Sub Culture interview with Sarah Bincliffe from Criterion by Al Giovetti
By Al GiovettiThursday, June 12, 1997 12:25 PM
Sub Culture interview with Sarah Bincliffe from Criterion
Alfred C. Giovetti (AG): Today we have, Sarah Bincliffe, Marketing Manager for Criterion Studios. Thanks for being with us and sharing with us this great information on a brand new game
Sarah Bincliffe (SB): Hi Al, Sorry it has taken me so long to set up this meeting and respond to your questions. I asked different members of the team to answer the questions on the specialist area. I hope this will be useful. I would love to meet up with you after this interview and take you through the game, let me know when you're available and I'll sort something out
AG: Please give us a short history of your company?
SB: Launched in December 1993, Criterion Software is a wholly owned subsidiary of Canon . Criterion's executives are Dr David Lau-Kee - Managing Director, Adam Billyard - Technical Director (both formerly of Canon Research Europe); and Dr Michael King - Marketing Director.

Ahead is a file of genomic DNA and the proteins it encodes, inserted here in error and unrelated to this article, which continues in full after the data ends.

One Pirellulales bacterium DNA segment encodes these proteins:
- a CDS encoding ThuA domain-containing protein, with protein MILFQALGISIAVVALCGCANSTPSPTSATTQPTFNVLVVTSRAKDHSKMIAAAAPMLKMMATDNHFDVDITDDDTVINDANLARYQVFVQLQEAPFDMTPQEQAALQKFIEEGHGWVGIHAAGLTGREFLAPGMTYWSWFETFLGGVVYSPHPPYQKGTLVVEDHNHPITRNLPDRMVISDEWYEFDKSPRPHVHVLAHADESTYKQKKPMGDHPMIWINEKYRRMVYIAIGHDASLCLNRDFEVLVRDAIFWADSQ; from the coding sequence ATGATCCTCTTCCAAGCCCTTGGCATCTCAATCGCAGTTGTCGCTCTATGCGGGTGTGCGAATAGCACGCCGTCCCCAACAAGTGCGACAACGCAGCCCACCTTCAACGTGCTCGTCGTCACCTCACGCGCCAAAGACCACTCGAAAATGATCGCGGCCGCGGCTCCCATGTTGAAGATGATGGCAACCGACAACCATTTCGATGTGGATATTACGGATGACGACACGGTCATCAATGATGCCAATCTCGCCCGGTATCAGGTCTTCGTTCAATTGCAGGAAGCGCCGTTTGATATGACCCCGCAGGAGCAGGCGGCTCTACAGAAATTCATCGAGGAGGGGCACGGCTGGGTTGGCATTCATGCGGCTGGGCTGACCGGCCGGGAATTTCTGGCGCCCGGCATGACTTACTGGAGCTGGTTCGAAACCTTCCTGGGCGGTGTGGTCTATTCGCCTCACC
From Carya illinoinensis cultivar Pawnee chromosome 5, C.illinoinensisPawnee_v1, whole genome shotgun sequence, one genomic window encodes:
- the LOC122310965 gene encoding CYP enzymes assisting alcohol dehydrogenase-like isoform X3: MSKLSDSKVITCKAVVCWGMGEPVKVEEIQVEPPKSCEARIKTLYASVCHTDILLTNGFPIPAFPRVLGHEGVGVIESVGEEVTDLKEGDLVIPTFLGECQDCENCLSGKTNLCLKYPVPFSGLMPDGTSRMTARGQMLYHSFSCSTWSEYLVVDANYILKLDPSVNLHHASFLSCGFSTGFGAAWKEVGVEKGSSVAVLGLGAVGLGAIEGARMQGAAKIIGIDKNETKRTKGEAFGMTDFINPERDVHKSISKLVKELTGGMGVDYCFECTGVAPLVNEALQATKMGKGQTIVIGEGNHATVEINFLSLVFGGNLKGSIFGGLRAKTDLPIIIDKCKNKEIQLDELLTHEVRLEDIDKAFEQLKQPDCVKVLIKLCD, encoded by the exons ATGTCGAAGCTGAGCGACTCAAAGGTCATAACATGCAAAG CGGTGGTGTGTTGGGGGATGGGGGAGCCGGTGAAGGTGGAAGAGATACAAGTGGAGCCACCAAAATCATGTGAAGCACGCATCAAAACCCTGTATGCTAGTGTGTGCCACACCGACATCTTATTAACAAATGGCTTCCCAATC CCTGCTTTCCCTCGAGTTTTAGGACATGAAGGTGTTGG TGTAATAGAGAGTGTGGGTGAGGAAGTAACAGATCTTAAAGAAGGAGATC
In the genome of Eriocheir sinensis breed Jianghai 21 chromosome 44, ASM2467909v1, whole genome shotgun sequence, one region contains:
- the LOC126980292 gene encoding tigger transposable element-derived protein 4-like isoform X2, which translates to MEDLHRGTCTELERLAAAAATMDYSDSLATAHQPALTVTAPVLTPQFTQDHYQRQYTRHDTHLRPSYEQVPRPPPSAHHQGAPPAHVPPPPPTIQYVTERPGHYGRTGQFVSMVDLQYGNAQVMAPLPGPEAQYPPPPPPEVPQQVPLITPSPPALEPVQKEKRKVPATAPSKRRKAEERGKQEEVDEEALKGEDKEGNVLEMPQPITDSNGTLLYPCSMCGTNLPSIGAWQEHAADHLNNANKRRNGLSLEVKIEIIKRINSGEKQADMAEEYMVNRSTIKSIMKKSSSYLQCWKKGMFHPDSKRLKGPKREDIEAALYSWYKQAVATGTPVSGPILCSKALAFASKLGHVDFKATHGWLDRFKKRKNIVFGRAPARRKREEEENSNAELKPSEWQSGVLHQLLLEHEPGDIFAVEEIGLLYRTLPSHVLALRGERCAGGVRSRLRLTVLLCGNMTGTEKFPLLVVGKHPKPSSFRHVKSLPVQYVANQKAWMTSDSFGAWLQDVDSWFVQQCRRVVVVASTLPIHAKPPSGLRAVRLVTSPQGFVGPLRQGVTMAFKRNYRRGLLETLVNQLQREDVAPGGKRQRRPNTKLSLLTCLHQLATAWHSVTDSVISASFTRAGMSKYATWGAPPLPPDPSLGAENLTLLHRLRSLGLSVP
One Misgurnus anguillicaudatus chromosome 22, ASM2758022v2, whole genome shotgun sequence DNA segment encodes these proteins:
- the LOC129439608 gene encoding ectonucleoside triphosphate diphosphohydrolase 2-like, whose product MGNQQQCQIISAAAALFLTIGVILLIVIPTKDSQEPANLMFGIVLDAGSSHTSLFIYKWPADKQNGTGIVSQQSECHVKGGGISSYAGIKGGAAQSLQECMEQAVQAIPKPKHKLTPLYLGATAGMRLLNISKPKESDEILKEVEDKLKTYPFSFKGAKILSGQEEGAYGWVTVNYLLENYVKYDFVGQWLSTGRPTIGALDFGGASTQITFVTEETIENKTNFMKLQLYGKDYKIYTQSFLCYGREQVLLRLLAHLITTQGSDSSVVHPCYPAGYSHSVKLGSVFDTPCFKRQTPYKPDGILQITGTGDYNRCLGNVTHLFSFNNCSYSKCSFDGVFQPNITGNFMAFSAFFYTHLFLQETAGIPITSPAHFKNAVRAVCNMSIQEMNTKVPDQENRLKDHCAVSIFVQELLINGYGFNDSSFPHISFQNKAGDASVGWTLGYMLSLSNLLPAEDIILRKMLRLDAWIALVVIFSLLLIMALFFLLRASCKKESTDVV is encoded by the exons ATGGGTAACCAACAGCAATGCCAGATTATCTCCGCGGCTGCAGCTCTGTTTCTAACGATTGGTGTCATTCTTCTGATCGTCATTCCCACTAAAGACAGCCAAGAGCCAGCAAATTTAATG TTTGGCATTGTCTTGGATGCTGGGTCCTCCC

From our humble beginnings in 1993, Criterion has gained an unrivalled insight into the world of 3D graphics software - an insight we are unashamedly exploiting with the development of our own 3D games.
AG: Criterion is known for the RenderWare 3D engine, what games has it been used for that the readers would recognize?
The Renderware 3D engine has been used by 7th Level to produce G-Nome, Criterion Studios for Scorched Planet, Sub Culture, and AquaTak, Davidson Associates for 3D Jungle Train, Electronic Arts for 688i, Hasbro for Yahtzee, Maris Multimedia for Space Station Simulator, Military Simulations Inc. for Back To Baghdad, Rocket Science Games for Rocket Jockey, and Zombie for Locus.
AG: Please give us a run down on who is composing the music, who is the project director, lead programmer, lead artist, and any of the other important people on the project.
SB: The Project Director, Jamie Macdonald, did Scorched Planet. The Lead Programmer, Marcus Lynn, has long history of Amiga demo coding and other things we won't mention. The Lead Artist, Mark Rendle, has a mysterious past and no one wants to dig into it. The Narrative writer, Mike Williamson, is an ex multi-media writer and artist, but we are unsure why he switched to writing games. The Concept and 3D engine was done by Jonathan Small who also has a mysterious past. The Music Composer, Neil Shepheard, has donesession work for The Enid, UFO and lots of TV work, but this is his first game.